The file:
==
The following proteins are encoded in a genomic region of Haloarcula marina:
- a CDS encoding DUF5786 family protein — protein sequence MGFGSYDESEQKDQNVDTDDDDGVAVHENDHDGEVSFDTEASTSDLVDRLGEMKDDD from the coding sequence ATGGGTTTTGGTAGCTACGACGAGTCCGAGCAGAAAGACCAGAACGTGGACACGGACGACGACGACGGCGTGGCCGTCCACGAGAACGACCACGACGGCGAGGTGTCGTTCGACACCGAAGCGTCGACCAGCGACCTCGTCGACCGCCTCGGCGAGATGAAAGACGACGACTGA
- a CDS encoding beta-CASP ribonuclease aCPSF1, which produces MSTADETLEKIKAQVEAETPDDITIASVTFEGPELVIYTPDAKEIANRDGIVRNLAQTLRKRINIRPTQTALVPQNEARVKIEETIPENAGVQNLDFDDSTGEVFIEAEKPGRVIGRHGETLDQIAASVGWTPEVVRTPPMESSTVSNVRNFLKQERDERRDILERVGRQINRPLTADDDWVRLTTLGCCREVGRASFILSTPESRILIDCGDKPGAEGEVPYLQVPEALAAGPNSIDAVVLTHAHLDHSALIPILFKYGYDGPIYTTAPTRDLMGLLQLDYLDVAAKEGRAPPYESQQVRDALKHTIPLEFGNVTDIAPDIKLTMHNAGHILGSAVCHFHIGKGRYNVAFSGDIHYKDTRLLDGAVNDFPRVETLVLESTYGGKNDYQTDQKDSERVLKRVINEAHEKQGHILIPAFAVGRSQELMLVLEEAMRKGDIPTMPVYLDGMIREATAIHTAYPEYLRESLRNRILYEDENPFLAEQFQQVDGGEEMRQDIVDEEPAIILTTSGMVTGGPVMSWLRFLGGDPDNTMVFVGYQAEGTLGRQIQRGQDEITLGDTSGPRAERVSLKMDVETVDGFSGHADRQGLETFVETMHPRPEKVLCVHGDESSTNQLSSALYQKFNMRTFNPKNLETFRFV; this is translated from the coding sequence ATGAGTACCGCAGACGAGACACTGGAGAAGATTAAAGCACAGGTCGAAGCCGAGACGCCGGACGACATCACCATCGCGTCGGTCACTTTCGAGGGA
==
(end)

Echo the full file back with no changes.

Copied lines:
The following proteins are encoded in a genomic region of Haloarcula marina:
- a CDS encoding DUF5786 family protein — protein sequence MGFGSYDESEQKDQNVDTDDDDGVAVHENDHDGEVSFDTEASTSDLVDRLGEMKDDD from the coding sequence ATGGGTTTTGGTAGCTACGACGAGTCCGAGCAGAAAGACCAGAACGTGGACACGGACGACGACGACGGCGTGGCCGTCCACGAGAACGACCACGACGGCGAGGTGTCGTTCGACACCGAAGCGTCGACCAGCGACCTCGTCGACCGCCTCGGCGAGATGAAAGACGACGACTGA
- a CDS encoding beta-CASP ribonuclease aCPSF1, which produces MSTADETLEKIKAQVEAETPDDITIASVTFEGPELVIYTPDAKEIANRDGIVRNLAQTLRKRINIRPTQTALVPQNEARVKIEETIPENAGVQNLDFDDSTGEVFIEAEKPGRVIGRHGETLDQIAASVGWTPEVVRTPPMESSTVSNVRNFLKQERDERRDILERVGRQINRPLTADDDWVRLTTLGCCREVGRASFILSTPESRILIDCGDKPGAEGEVPYLQVPEALAAGPNSIDAVVLTHAHLDHSALIPILFKYGYDGPIYTTAPTRDLMGLLQLDYLDVAAKEGRAPPYESQQVRDALKHTIPLEFGNVTDIAPDIKLTMHNAGHILGSAVCHFHIGKGRYNVAFSGDIHYKDTRLLDGAVNDFPRVETLVLESTYGGKNDYQTDQKDSERVLKRVINEAHEKQGHILIPAFAVGRSQELMLVLEEAMRKGDIPTMPVYLDGMIREATAIHTAYPEYLRESLRNRILYEDENPFLAEQFQQVDGGEEMRQDIVDEEPAIILTTSGMVTGGPVMSWLRFLGGDPDNTMVFVGYQAEGTLGRQIQRGQDEITLGDTSGPRAERVSLKMDVETVDGFSGHADRQGLETFVETMHPRPEKVLCVHGDESSTNQLSSALYQKFNMRTFNPKNLETFRFV; this is translated from the coding sequence ATGAGTACCGCAGACGAGACACTGGAGAAGATTAAAGCACAGGTCGAAGCCGAGACGCCGGACGACATCACCATCGCGTCGGTCACTTTCGAGGGA